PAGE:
We metabolize truth by the practice of learning and teaching, we metabolize beauty through appreciation and expression, and we can fully experience the spiritual nutrition of goodness through the practices of service and stillness.

The practice of truth involves the discernment of that which is most real in what we experience. Truth is like a light that illuminates the potential for progress, giving us the power to see how things really are, and thereby to improve any situation by making contact with actual conditions. The practice of beauty involves feeling the pleasure and delicious satisfaction that results when our emotions become entrained to the vibrations of universal unity found in nature and in certain forms of human art. Beauty provides a fleeting glimpse of relative actual perfection. According to Whitehead, “beauty is the final contentment of the Eros of the universe.”

And like the practices of truth and beauty, the practice of goodness can also be understood through the giving and receiving rhythm of service nurtured by stillness. Service is a way of communicating goodness to another person. But service doesn’t have to be about volunteering at the soup kitchen; the spiritual practice of service also includes all the ways that we can teach truth and express beauty. And we can receive goodness directly from its source through the spiritual experiences provided by contemplation, meditation, prayer, and worship; practices which might be collectively characterized as forms of stillness.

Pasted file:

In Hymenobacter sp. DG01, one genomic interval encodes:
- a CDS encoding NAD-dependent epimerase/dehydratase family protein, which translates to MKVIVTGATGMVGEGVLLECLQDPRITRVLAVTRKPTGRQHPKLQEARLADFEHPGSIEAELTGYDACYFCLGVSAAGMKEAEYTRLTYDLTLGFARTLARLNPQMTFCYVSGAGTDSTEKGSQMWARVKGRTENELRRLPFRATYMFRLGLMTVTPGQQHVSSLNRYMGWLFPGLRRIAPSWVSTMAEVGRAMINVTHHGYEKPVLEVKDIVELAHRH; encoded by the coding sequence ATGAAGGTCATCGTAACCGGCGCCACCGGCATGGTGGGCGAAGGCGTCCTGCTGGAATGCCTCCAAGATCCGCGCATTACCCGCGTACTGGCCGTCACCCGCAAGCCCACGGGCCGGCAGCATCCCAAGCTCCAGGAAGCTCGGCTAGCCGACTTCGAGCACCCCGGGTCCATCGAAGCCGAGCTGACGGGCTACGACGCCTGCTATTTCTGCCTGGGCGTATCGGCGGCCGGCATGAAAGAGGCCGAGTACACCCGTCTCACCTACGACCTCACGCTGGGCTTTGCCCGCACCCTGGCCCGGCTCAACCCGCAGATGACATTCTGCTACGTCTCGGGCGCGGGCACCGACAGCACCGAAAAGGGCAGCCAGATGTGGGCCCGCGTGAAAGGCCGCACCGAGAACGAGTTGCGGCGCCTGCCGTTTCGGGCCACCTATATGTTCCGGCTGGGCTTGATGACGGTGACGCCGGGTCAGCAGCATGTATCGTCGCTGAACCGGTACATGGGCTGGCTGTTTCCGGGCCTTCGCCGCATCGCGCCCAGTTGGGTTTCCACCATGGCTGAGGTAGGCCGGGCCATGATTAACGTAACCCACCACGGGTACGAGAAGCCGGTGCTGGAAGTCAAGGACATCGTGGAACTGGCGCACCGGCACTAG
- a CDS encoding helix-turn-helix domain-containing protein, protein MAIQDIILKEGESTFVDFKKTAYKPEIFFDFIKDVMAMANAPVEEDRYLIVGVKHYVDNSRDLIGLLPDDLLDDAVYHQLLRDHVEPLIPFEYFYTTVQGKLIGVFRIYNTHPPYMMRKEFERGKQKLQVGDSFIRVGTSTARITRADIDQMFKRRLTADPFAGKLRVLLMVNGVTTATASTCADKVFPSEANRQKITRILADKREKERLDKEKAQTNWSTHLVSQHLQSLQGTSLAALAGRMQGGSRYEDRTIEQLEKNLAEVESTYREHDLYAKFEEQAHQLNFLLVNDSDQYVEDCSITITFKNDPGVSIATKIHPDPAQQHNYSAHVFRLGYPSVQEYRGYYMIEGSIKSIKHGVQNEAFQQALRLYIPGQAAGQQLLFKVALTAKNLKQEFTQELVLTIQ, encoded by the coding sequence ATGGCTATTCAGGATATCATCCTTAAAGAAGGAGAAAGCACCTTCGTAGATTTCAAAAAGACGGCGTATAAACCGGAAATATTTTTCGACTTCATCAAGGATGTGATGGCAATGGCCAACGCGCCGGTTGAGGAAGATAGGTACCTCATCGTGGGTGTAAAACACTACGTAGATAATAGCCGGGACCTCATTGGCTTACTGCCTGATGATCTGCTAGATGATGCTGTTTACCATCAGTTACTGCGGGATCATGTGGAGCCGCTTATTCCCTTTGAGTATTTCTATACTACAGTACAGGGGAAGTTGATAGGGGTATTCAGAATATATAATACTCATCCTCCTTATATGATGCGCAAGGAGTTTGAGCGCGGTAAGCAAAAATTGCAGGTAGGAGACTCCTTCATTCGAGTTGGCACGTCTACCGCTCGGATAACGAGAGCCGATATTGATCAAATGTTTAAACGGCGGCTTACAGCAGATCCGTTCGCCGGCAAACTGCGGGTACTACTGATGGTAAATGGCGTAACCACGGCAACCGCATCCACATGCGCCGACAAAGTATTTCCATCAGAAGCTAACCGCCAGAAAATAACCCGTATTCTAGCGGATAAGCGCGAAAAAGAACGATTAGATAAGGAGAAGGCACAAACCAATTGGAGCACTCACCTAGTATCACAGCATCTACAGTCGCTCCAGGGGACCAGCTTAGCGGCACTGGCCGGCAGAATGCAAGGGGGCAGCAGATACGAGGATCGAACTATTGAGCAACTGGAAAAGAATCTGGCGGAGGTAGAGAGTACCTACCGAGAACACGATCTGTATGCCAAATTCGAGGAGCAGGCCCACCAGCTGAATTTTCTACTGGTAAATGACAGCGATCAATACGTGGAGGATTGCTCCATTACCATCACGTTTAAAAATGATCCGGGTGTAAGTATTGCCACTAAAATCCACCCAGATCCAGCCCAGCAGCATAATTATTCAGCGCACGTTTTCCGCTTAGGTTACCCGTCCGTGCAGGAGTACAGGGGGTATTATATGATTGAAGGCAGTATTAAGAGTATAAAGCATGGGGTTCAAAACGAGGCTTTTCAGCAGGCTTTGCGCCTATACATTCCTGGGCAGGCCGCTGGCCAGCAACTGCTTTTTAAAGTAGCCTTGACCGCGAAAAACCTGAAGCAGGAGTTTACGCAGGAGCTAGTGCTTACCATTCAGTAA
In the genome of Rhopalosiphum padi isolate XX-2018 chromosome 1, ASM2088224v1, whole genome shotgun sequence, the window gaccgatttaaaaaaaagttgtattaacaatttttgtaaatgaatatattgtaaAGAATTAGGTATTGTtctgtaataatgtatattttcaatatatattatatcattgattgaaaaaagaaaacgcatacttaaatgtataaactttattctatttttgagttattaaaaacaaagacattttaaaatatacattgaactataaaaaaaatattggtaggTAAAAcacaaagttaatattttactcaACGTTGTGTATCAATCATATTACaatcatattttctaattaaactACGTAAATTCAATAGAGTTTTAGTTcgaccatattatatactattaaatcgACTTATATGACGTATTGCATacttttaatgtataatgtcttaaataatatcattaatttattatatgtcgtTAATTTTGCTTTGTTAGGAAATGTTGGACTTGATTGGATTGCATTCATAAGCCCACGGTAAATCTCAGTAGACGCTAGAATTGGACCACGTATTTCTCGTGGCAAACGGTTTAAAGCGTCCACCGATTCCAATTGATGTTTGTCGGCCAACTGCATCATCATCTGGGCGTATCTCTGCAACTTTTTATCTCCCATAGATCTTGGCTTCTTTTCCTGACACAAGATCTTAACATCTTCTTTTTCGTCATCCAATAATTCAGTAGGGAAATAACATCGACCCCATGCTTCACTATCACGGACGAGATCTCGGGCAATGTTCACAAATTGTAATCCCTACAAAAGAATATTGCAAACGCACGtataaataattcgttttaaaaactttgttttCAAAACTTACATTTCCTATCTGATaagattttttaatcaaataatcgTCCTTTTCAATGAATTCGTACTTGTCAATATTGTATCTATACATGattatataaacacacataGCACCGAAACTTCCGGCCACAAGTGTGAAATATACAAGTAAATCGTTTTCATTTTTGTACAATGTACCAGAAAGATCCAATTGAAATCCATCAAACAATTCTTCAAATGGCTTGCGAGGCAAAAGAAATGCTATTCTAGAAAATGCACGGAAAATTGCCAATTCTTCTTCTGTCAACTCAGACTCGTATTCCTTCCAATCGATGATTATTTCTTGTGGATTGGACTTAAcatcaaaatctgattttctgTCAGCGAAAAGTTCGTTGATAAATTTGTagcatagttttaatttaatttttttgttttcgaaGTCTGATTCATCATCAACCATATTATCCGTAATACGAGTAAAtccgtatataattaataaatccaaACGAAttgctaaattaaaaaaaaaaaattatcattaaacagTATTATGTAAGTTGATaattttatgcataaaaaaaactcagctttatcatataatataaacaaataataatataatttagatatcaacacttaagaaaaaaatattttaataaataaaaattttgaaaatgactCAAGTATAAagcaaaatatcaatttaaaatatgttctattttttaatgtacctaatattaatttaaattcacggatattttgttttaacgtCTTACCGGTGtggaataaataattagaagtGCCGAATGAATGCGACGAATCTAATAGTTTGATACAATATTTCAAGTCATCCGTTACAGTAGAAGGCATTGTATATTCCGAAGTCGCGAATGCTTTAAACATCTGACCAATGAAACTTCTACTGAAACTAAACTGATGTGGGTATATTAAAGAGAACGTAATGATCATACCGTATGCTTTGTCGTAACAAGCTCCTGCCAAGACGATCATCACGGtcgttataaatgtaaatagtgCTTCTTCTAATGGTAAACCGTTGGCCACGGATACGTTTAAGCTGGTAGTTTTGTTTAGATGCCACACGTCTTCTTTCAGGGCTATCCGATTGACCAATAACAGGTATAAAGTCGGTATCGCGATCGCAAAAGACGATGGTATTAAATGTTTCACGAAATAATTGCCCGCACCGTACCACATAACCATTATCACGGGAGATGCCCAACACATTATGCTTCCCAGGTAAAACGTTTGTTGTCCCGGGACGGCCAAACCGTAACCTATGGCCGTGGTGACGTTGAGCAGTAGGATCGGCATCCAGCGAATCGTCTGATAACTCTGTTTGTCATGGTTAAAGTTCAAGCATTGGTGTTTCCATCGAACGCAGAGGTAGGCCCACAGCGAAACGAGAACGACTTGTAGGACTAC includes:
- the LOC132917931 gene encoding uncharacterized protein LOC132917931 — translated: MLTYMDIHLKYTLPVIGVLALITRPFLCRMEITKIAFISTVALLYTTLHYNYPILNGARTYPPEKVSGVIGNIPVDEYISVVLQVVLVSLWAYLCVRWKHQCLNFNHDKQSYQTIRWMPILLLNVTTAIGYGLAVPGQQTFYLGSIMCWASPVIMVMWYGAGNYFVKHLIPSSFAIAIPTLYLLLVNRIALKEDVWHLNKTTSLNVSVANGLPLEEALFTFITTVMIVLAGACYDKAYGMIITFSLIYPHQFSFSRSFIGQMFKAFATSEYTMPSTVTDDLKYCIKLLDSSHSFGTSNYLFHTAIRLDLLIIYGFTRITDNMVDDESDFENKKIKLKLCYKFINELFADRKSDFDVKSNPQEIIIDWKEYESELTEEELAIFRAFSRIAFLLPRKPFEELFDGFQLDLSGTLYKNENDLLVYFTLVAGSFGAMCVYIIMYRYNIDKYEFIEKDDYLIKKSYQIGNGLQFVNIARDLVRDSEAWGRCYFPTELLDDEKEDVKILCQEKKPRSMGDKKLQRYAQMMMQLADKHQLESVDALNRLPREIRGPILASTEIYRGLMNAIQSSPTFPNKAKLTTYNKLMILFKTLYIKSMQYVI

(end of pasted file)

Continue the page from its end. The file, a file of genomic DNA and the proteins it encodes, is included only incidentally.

In my experience, the ideals of beauty, truth, and goodness represent philosophy’s finest hour — these are the concepts by which philosophy makes contact with the spiritual and helps to define the way forward from a middle ground in between science and religion. The concept of the primary values of beauty, truth, and goodness is a conceptual cathedral. And these concepts do produce spiritual experience in the way that they name and describe the “eternal forms” by which the “gentle persuasion” of evolution enacts the universe’s essential motion of consciousness seeking its source.

So it is from this perspective that we can perhaps begin to see how these primary values, these glimmers of relative and fleeting perfection, are truly the comprehensible elements of Deity — some of the most direct ways that we can experience the movement of spirit in the world.

*** this is an excerpt from an essay by Steve McIntosh entitled ‘ The Natural Theology Of Beauty, Truth, And Goodness’ on the website


But words are things, and a small drop of ink,
Falling, like dew, upon a thought, produces
That which makes thousands, perhaps millions, think.
(Lord Byron)